Aécio Neves is promising all this, without spelling out the true cost of a return to neoliberal policies which his programme entails. The markets have already signalled that he is their candidate – the index for Bovespa, the São Paulo stock market, shot up the day after the election.  If elected, his finance minister is expected to be  Aécio Neves Armínio Fraga, president of the Central Bank during the government of Fernando Henrique Cardoso. The PT’s long and successful endeavour to rebuild the state and to strengthen Brazil as a regional power, in defiance of the USA, would be reversed.

The PSDB will also attack the PT over corruption, which has become their weak point. There are now several Petrobrás scandals, involving bribes to construction companies and politicians of many parties, and over-priced refineries. Meanwhile, thanks to an anti-PT, pro-tucano mainstream press, the scandals involving the PSDB government in São Paulo and the metro, and the so-called “mensalao mineiro” (which involved money laundering to finance the election campaign of a leading PSDB politician), will remain largely hidden.

There were other surprises. In the state of Maranhão, 40 years of feudal control and corruption by a single family came to an end with the election of the first ever communist governor – Flávio Dino of the Communist Party of Brazil (PC do B), who is also a federal  judge. The family of Senator José Sarney has run Brazil’s poorest, most backward state with an iron grip, but finally the population refused to heed the lies and false propaganda of the family-controlled media, the illegal distribution of free petrol and other bribes and threats. Sarney’s candidate, Edison Lobão Filho, is the son of Dilma’s minister of Mines and Energy – a good example of the twisted political alliances necessary in coalition governments.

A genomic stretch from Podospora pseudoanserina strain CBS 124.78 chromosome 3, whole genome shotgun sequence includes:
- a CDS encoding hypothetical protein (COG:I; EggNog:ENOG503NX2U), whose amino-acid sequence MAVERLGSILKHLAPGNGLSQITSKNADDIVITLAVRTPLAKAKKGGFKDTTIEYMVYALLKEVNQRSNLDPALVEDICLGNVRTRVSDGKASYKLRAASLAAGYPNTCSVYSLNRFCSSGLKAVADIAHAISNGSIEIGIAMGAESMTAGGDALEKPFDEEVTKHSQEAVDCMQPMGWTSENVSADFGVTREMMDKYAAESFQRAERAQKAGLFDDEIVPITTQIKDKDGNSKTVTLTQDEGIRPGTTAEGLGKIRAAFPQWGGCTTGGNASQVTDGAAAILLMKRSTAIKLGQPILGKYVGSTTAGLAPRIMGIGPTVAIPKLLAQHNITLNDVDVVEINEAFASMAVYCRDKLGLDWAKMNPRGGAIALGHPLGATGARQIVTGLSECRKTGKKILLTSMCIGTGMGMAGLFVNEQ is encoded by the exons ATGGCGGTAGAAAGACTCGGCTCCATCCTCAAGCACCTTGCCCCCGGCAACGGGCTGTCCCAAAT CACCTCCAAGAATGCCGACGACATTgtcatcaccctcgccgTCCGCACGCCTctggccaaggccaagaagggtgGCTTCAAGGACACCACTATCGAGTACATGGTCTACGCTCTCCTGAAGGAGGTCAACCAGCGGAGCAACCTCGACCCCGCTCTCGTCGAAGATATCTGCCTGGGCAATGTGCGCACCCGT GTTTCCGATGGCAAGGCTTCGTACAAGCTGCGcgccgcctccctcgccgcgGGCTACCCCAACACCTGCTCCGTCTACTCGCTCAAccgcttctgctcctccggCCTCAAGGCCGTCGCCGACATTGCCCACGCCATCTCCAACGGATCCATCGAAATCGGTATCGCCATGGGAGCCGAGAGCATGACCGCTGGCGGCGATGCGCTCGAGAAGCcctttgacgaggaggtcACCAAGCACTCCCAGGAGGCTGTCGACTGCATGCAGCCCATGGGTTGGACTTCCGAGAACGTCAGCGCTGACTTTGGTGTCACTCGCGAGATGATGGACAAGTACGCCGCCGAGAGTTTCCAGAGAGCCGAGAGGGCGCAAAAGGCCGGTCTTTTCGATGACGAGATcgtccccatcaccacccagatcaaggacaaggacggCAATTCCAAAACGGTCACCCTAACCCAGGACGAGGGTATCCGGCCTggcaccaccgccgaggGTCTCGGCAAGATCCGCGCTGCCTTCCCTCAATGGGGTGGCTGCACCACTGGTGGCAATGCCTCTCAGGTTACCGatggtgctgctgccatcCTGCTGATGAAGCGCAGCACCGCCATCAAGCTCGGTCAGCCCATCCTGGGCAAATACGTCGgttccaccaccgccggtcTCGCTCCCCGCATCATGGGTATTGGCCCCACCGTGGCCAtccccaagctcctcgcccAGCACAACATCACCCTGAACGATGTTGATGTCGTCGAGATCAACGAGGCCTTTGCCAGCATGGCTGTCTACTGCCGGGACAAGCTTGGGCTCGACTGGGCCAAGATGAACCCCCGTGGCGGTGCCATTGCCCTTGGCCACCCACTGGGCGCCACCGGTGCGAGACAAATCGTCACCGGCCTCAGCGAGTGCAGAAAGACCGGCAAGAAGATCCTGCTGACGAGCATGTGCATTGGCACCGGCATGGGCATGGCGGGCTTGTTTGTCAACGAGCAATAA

President Dilma RousseffIn Congress, whoever wins the presidency will need even more political skills to deal with the 28 parties who now have seats – six more than last time. The PT has lost 18 seats, down to 70 from 88, and PMDB, its major coalition partner, has lost five, down from 71 to 66. The PSDB will  be the third largest party, with 55 seats.  The left-wing party, the PSOL, whose presidential candidate, Luciana Genro, gave a verbal whipping to the crassly homophobic candidate Levy Fidelix during one of the TV debates, telling him he ought to be led out in handcuffs, has only a handful of deputies but, thanks to Luciana’s bold and articulate performance, came fourth in the race
for the presidency. While the main three candidates – Dilma, Aécio and Marina – threw generalities at each other during the debates, Luciana and Eduardo Jorge, the Green Party’s actual candidate (who was ignored by the foreign press, who had decided that Marina was the Green candidate) insisted on talking about uncomfortable issues – abortion, gay marriage, drugs, the need for a new prison policy.      

Finally, another surprise: former soccer player Romário was elected senator for Rio with 63% of the vote. He said proudly “I am the first ‘senador favelado’ ” – the first senator from a favela.